As the city comes to grips with the recent deaths of Tyre Nichols and Memphis Police Officer Geoffrey Redd, the Memphis City Council’s Public Safety Committee Tuesday (Feb. 21) offered a window into the tenuous balance city leaders are trying to strike between over-policing and increasing demands on law enforcement.
To date, nine people have been terminated from the Memphis Police Department and Memphis Fire Department, including five police criminally charged with fatally bludgeoning Nichols on Jan. 7.
Nichols, 29, died Jan. 10 after an aggressive traffic stop on Jan. 7, for alleged reckless driving. The officers have been charged with second-degree murder and other offenses.
“This investigation was not limited to people who were on the scene. We’ve done an investigation to really very carefully examine all aspects of the response and not just the officers on the scene, which is…we get one shot to do this,” said Jennifer Sink, chief legal officer for the city of Memphis.
Another police officer and three Fire Department EMTs, including a lieutenant, were also sacked in the fallout. There also are seven officers currently under investigation, with different levels of participation.
The cases are expected to wrap up in a matter of days.
“I would anticipate, potentially, we will be wrapping this up in the next week or two, contingent upon if we receive some additional information that requires some additional investigation that might lengthen what we’re doing,” Sink told committee members.
The criminal cases are being handled by the Tennessee Bureau of Investigation.
Nichols’ death was contrasted with that of Redd, who died Saturday (Feb. 18) after being shot at the White Station Branch Library by a man being questioned by Redd and another officer, who had responded to a trespassing call Feb. 2. The other officer fatally shot Redd’s assailant.
It was the first shooting-related death of an MPD officer in eight years.
“I can’t imagine the hell you’re going through because he’s one of yours. He’s one of your employees and also, I’m sure, your friend,” council member Frank Colvett told MPD Chief Cerelyn “CJ” Davis.
Both events, along with a wave of car thefts, car burglaries and carjackings have underscored the demand for increased police presence – and not just in traditionally high-crime areas – but throughout the city.
In nearly every district, rates for car theft and theft from vehicles have shot up exponentially this year.
Council members were told there were 1,355 auto thefts in January of this year compared to 621 last year.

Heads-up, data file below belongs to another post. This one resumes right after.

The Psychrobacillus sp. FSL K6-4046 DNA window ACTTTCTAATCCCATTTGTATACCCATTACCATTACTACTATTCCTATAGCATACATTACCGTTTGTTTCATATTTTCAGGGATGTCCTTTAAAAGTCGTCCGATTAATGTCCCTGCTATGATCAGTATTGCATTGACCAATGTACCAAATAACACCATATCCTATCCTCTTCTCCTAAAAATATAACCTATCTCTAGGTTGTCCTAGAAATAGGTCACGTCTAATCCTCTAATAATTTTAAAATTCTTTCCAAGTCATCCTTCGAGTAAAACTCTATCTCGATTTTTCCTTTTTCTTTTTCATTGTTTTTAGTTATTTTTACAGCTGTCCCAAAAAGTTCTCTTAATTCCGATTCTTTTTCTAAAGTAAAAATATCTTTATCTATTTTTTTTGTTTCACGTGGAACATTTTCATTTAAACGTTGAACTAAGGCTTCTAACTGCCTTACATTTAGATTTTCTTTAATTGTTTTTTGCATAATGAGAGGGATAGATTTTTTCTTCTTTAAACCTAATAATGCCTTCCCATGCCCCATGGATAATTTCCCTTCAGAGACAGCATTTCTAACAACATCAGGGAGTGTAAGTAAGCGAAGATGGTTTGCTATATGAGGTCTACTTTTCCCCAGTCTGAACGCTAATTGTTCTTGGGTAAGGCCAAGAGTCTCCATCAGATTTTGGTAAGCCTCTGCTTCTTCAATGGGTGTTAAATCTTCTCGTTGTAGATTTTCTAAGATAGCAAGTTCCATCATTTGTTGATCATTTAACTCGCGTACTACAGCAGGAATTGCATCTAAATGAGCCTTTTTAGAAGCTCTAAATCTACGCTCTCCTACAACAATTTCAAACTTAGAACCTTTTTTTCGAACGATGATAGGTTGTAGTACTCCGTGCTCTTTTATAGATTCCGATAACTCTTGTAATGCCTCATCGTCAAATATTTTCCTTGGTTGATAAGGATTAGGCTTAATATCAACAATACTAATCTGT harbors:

A broader view also reflects the trend, with 11,021 stolen vehicles in 2022 over the 4,999 boosted the previous year.
“What sticks out is we’ve had 1,994 auto thefts as of yesterday. That’s an increase of 1,159, for a 139 percent increase in auto theft. That is the crime driver of the city,” said Deputy Chief Joe Oakley.
There have been 1,333 car break-ins so far this year. The total has risen by almost 500 compared to last year.
As per the nationwide trend, Kia and Hyundai models are the vehicles of choice for thieves.
Many of the crimes are committed by juvenile offenders. So far, 175 have been arrested this year. Leading the way were 15-year-olds, with 20 arrests.
They were followed by 16 and 18-year-olds, who tied for second place with 16 arrests. Third place, meanwhile, was captured by 17-year-olds.
“We know that a lot of our young people are breaking into cars and stealing cars as almost a dare or a trend right now. They’re finding it easy to do. Infinitis are the vehicles, just this past weekend, individuals are starting to go through the roof…,” said Davis.
“Fortunately, we are starting to see some of our community members use the steering wheel locks.”
MPD currently is giving away steering lock devices, like the Club, to owners of those makes.
“It’s not just an arrest, what do we do after this person has (been arrested)…We had a case this past week. The individual was an 11-year-old…This is about his fifth or sixth time in our hands. That’s just one example,” said Davis.
Many are repeat offenders. As a result, the effectiveness of the Shelby County Juvenile Court system was called into question. Most who are arrested are soon released. Some never enter the court system.
Just how many, Colvett asked.
“My guess would be at least…70 percent,” replied Davis. “It’s very seldom the first time an individual, this young person has been participating, either with other individuals or a couple of individuals…”
Although youths are sharing the brunt of the blame and consequences, when there are any, it was also suggested that other actors may be involved beyond joyriding teens or vehicles stolen in commission of another crime, like chop shops.
“Why are these cars being continuously stolen. What are they doing with them? They just don’t leave them on the street somewhere. Somebody’s getting those cars and they are making some financial gain,” said council member Patrice Robinson.